Roads, damned roads, and statistics

Matthew Chatfield
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The Weymouth & Portland, Chamber of Commerce, Industry and Tourism has an impressively long name, and the Ranger suspects from their foray into the world of internet campaigning that their name also, not unreasonably, reflects their order of priorities.

Weymouth & Portland Relief Road campaign

Ah, yes, relief roads. Who can argue with the need for relief? And obviously, alliteratively, the natural agent for relief must be a road. It’s rather like safety signs. Everyone wants more signs, surely? They’re for safety, for goodness sake! But back to Weymouth. The Chamber has created a fierce-looking website to campaign for their much-desired road. They are even kind enough to say that:

We appreciate the concerns of environmentalists…

That’s lovely. Probably environmentalists appreciate the concerns of capitalists, too, but it would be even nicer if both parties did not dismiss contrary views quite so casually. The Chamber’s website contains a message from the WPCCIT president; a message from Dorset County Council; and a Relief Road Now poll. If you take the poll – and after reading the stirring messages, there’s little else to do on this website – you are asked three rather pointed questions, including “Is the lack of a relief road seriously affecting the future of Weymouth & Portland?”. It’s a good question, as it doesn’t even say whether the lack of a relief road is positive or negative. The Ranger commends the Chamber for having the sense to ask it. Sadly the other questions are a little less equitably worded, and leave little room for doubt as to what the intended message is. The results of the poll are also shown to participants after they have entered their answers. The Ranger suspects that the answers are not as the Chamber might have hoped. Nevertheless, he trusts that the Chamber will have the courage to publish the results of their survey nonetheless, and perhaps amend their stance accordingly. And even if they don’t, perhaps this humble blog will go a small way towards those aims. The Ranger has no view on this proposed road, and suggests that if you do go to the poll website, you do so with an open mind and carefully read the messages, as he did. You can also see a list of benefits the road could bring, and a list of the likely environmental effects of the road, and the measures proposed to ameliorate them. Take the poll UPDATE NOV 06: The poll on the website has now been closed for about 2 months (Nov 06) with the results promised ‘soon’. We await with bated breath! UPDATE DEC 06: The poll website now says:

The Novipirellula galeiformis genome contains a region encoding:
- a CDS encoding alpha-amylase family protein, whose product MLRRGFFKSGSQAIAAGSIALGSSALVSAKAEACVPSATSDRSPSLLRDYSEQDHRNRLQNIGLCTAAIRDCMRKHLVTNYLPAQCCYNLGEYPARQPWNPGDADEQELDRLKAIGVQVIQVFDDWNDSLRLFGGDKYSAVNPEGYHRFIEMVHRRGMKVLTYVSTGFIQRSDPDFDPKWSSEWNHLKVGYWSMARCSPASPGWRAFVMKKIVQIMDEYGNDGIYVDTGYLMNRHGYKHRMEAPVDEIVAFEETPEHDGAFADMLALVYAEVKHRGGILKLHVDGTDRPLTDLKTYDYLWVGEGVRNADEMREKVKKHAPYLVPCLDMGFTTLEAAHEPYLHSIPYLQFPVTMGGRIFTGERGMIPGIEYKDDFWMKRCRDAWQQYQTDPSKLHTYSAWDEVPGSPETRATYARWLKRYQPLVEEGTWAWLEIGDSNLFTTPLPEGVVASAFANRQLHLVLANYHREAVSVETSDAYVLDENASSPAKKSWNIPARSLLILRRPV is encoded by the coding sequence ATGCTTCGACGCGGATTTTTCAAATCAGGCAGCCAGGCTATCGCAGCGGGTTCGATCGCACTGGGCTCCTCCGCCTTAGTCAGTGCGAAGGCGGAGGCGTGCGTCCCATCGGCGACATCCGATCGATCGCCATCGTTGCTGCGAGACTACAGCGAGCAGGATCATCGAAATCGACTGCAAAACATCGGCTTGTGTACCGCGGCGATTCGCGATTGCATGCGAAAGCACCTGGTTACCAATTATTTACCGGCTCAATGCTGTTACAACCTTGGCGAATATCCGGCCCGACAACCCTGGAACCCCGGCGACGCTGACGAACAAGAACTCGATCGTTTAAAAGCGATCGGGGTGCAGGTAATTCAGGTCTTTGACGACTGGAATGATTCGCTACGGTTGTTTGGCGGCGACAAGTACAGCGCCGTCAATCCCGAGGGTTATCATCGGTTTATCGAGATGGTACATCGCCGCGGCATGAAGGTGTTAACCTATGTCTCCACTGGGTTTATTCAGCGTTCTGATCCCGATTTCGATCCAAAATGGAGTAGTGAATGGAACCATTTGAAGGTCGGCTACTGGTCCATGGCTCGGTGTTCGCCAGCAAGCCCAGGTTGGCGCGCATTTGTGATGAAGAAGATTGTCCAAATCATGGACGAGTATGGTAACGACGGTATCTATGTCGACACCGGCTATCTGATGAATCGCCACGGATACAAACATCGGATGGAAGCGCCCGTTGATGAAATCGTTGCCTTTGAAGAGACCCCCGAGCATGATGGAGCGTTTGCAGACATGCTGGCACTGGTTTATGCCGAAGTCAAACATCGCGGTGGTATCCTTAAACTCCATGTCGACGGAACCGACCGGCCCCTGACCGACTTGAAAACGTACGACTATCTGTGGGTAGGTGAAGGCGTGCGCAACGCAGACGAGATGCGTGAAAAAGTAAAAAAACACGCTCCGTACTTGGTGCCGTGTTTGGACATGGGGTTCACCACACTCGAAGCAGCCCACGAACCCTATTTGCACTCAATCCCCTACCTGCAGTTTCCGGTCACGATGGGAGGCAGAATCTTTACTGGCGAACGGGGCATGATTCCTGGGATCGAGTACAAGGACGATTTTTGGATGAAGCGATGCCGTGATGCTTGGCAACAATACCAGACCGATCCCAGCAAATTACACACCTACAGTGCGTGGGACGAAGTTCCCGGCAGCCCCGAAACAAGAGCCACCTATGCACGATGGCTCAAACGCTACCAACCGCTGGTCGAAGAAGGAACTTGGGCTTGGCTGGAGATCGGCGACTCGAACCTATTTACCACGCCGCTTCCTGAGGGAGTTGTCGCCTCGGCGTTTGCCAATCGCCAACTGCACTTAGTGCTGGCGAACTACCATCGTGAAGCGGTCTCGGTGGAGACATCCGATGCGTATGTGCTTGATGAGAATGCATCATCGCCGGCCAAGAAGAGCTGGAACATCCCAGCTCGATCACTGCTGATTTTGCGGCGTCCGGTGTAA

With all poll results now available, it is clear that the vast majority of individual voters are in favour of the Weymouth Relief Road being built as soon as possible. Thank you for your interest in this important subject.

That may be clear but oddly, it doesn’t actually say what the results of the poll were. If the results showed “a vast majority” then they are very significantly different to the results shown on the poll website before it was taken down. The Ranger commends the chamber for their courageous attempt to gauge public opinion online. He notes that all campaigners of whatever persuasion would be wise to ensure that any online consultation process remains transparent and appears honest.

Matthew Chatfield

Uncooperative crusty. Unofficial Isle of Wight cultural ambassador. Conservation, countryside and the environment, with extra stuff about spiders.

One thought on “Roads, damned roads, and statistics

  • 12th May, 2012 at 6:12 pm
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    It’s well known that statisticians assert that after studying their data they can confirm that every man and woman in the country has one breast and one testicle. The assertion has yet to be confirmed by empirical evidence gathered from a representative sample of men and women so we need to maintain a certain caution about the use of statistics in evidence. (Don’t tell the Government about this or they’ll all have to resign which would never do).

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